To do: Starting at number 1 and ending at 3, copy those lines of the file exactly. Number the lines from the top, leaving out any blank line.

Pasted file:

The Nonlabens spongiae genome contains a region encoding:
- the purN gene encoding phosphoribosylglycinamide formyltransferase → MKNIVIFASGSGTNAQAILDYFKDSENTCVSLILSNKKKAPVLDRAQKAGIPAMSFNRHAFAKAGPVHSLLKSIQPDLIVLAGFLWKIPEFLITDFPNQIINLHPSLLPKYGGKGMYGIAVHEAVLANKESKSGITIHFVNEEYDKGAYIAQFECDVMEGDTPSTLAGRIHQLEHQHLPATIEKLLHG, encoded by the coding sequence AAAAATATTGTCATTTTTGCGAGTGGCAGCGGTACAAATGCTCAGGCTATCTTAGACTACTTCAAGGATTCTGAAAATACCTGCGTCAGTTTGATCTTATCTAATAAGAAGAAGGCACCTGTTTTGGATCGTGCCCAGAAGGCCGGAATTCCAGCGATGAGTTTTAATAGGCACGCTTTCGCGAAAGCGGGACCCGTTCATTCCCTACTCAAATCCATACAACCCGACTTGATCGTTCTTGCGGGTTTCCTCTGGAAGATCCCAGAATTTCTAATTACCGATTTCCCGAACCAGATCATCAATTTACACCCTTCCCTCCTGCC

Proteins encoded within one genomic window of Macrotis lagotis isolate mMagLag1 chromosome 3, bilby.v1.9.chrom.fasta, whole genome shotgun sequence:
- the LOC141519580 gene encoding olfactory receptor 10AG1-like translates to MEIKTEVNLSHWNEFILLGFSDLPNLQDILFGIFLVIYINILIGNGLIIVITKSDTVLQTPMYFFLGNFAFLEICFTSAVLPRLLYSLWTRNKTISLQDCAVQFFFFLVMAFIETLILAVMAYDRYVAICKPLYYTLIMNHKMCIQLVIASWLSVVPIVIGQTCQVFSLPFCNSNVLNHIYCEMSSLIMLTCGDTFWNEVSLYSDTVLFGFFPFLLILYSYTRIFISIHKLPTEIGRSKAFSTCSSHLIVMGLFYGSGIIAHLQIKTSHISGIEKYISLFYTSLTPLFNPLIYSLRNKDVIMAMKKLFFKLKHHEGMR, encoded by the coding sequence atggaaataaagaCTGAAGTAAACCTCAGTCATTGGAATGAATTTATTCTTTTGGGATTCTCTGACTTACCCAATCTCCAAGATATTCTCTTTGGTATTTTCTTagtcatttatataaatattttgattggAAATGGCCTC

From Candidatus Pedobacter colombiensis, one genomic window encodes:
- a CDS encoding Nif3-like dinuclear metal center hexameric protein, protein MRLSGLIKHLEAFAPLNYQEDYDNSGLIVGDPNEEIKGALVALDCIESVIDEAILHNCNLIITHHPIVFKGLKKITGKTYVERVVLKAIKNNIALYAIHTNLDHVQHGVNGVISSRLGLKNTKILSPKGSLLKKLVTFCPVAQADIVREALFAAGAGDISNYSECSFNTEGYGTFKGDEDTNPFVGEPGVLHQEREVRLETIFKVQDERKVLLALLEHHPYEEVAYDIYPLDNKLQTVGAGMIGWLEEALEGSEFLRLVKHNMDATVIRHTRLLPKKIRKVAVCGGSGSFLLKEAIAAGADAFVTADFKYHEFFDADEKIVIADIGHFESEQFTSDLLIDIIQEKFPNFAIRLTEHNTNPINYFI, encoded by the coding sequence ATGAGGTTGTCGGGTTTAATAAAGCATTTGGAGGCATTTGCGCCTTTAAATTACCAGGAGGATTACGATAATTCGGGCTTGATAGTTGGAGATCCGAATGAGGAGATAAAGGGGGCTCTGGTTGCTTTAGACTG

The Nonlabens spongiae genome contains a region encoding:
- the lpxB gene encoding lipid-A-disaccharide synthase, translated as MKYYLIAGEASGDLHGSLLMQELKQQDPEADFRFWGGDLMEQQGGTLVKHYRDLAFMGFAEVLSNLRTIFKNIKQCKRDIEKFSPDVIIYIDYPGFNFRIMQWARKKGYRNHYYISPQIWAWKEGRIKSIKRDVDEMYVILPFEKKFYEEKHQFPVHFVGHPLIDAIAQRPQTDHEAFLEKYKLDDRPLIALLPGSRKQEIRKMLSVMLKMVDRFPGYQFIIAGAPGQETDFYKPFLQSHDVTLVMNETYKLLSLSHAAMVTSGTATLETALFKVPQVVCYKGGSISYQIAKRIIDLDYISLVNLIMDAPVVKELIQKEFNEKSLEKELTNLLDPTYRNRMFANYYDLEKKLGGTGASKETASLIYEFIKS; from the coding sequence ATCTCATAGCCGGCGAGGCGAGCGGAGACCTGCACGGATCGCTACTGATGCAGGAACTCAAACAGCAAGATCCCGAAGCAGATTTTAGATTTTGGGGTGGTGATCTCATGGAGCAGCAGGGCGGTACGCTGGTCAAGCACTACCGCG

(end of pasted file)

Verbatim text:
The Nonlabens spongiae genome contains a region encoding:
- the purN gene encoding phosphoribosylglycinamide formyltransferase → MKNIVIFASGSGTNAQAILDYFKDSENTCVSLILSNKKKAPVLDRAQKAGIPAMSFNRHAFAKAGPVHSLLKSIQPDLIVLAGFLWKIPEFLITDFPNQIINLHPSLLPKYGGKGMYGIAVHEAVLANKESKSGITIHFVNEEYDKGAYIAQFECDVMEGDTPSTLAGRIHQLEHQHLPATIEKLLHG, encoded by the coding sequence AAAAATATTGTCATTTTTGCGAGTGGCAGCGGTACAAATGCTCAGGCTATCTTAGACTACTTCAAGGATTCTGAAAATACCTGCGTCAGTTTGATCTTATCTAATAAGAAGAAGGCACCTGTTTTGGATCGTGCCCAGAAGGCCGGAATTCCAGCGATGAGTTTTAATAGGCACGCTTTCGCGAAAGCGGGACCCGTTCATTCCCTACTCAAATCCATACAACCCGACTTGATCGTTCTTGCGGGTTTCCTCTGGAAGATCCCAGAATTTCTAATTACCGATTTCCCGAACCAGATCATCAATTTACACCCTTCCCTCCTGCC

Proteins encoded within one genomic window of Macrotis lagotis isolate mMagLag1 chromosome 3, bilby.v1.9.chrom.fasta, whole genome shotgun sequence: